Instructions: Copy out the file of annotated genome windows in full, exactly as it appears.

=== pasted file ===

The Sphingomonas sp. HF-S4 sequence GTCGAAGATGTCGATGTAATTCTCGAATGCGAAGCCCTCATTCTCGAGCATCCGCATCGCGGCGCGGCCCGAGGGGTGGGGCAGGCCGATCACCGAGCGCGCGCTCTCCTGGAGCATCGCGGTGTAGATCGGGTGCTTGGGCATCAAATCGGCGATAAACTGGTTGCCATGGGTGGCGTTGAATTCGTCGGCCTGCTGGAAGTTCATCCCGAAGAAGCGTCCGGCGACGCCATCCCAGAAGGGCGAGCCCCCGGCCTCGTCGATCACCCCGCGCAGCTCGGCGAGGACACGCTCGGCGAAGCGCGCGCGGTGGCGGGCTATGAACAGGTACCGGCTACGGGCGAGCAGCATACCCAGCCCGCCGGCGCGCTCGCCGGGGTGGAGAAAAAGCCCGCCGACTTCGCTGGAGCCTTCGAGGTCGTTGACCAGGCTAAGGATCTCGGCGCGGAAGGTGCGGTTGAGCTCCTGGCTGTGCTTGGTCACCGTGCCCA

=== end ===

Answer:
The Sphingomonas sp. HF-S4 sequence GTCGAAGATGTCGATGTAATTCTCGAATGCGAAGCCCTCATTCTCGAGCATCCGCATCGCGGCGCGGCCCGAGGGGTGGGGCAGGCCGATCACCGAGCGCGCGCTCTCCTGGAGCATCGCGGTGTAGATCGGGTGCTTGGGCATCAAATCGGCGATAAACTGGTTGCCATGGGTGGCGTTGAATTCGTCGGCCTGCTGGAAGTTCATCCCGAAGAAGCGTCCGGCGACGCCATCCCAGAAGGGCGAGCCCCCGGCCTCGTCGATCACCCCGCGCAGCTCGGCGAGGACACGCTCGGCGAAGCGCGCGCGGTGGCGGGCTATGAACAGGTACCGGCTACGGGCGAGCAGCATACCCAGCCCGCCGGCGCGCTCGCCGGGGTGGAGAAAAAGCCCGCCGACTTCGCTGGAGCCTTCGAGGTCGTTGACCAGGCTAAGGATCTCGGCGCGGAAGGTGCGGTTGAGCTCCTGGCTGTGCTTGGTCACCGTGCCCA